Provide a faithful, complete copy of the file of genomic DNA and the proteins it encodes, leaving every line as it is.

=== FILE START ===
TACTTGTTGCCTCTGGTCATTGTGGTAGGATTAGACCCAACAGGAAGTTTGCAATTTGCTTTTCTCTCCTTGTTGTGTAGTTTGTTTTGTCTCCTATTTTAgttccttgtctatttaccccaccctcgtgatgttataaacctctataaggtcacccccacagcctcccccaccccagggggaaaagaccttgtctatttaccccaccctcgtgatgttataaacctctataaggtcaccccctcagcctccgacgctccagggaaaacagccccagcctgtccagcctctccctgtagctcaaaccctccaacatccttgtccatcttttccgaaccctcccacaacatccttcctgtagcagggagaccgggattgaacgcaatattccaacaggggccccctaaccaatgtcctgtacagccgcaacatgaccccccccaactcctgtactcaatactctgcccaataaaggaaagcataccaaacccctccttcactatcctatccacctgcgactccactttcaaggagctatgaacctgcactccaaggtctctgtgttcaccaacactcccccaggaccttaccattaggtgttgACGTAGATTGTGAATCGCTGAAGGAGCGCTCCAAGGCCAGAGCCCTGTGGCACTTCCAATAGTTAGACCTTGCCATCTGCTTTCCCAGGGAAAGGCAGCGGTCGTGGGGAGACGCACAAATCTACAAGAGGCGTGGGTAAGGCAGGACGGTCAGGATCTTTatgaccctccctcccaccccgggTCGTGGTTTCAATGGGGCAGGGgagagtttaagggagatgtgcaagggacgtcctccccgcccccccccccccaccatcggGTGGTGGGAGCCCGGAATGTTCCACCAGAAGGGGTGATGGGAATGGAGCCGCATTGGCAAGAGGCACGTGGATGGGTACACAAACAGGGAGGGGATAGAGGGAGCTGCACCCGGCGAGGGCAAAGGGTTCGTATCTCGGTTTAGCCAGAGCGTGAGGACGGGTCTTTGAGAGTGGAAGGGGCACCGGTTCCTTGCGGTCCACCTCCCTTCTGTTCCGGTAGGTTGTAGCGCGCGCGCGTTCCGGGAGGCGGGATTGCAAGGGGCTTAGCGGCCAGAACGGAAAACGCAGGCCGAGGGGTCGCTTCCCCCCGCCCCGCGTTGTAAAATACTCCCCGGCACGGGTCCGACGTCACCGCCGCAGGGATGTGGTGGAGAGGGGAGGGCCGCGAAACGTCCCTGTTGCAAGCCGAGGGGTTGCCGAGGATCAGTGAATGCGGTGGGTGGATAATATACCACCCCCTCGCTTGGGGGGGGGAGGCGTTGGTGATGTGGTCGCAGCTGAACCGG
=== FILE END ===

TACTTGTTGCCTCTGGTCATTGTGGTAGGATTAGACCCAACAGGAAGTTTGCAATTTGCTTTTCTCTCCTTGTTGTGTAGTTTGTTTTGTCTCCTATTTTAgttccttgtctatttaccccaccctcgtgatgttataaacctctataaggtcacccccacagcctcccccaccccagggggaaaagaccttgtctatttaccccaccctcgtgatgttataaacctctataaggtcaccccctcagcctccgacgctccagggaaaacagccccagcctgtccagcctctccctgtagctcaaaccctccaacatccttgtccatcttttccgaaccctcccacaacatccttcctgtagcagggagaccgggattgaacgcaatattccaacaggggccccctaaccaatgtcctgtacagccgcaacatgaccccccccaactcctgtactcaatactctgcccaataaaggaaagcataccaaacccctccttcactatcctatccacctgcgactccactttcaaggagctatgaacctgcactccaaggtctctgtgttcaccaacactcccccaggaccttaccattaggtgttgACGTAGATTGTGAATCGCTGAAGGAGCGCTCCAAGGCCAGAGCCCTGTGGCACTTCCAATAGTTAGACCTTGCCATCTGCTTTCCCAGGGAAAGGCAGCGGTCGTGGGGAGACGCACAAATCTACAAGAGGCGTGGGTAAGGCAGGACGGTCAGGATCTTTatgaccctccctcccaccccgggTCGTGGTTTCAATGGGGCAGGGgagagtttaagggagatgtgcaagggacgtcctccccgcccccccccccccaccatcggGTGGTGGGAGCCCGGAATGTTCCACCAGAAGGGGTGATGGGAATGGAGCCGCATTGGCAAGAGGCACGTGGATGGGTACACAAACAGGGAGGGGATAGAGGGAGCTGCACCCGGCGAGGGCAAAGGGTTCGTATCTCGGTTTAGCCAGAGCGTGAGGACGGGTCTTTGAGAGTGGAAGGGGCACCGGTTCCTTGCGGTCCACCTCCCTTCTGTTCCGGTAGGTTGTAGCGCGCGCGCGTTCCGGGAGGCGGGATTGCAAGGGGCTTAGCGGCCAGAACGGAAAACGCAGGCCGAGGGGTCGCTTCCCCCCGCCCCGCGTTGTAAAATACTCCCCGGCACGGGTCCGACGTCACCGCCGCAGGGATGTGGTGGAGAGGGGAGGGCCGCGAAACGTCCCTGTTGCAAGCCGAGGGGTTGCCGAGGATCAGTGAATGCGGTGGGTGGATAATATACCACCCCCTCGCTTGGGGGGGGGAGGCGTTGGTGATGTGGTCGCAGCTGAACCGG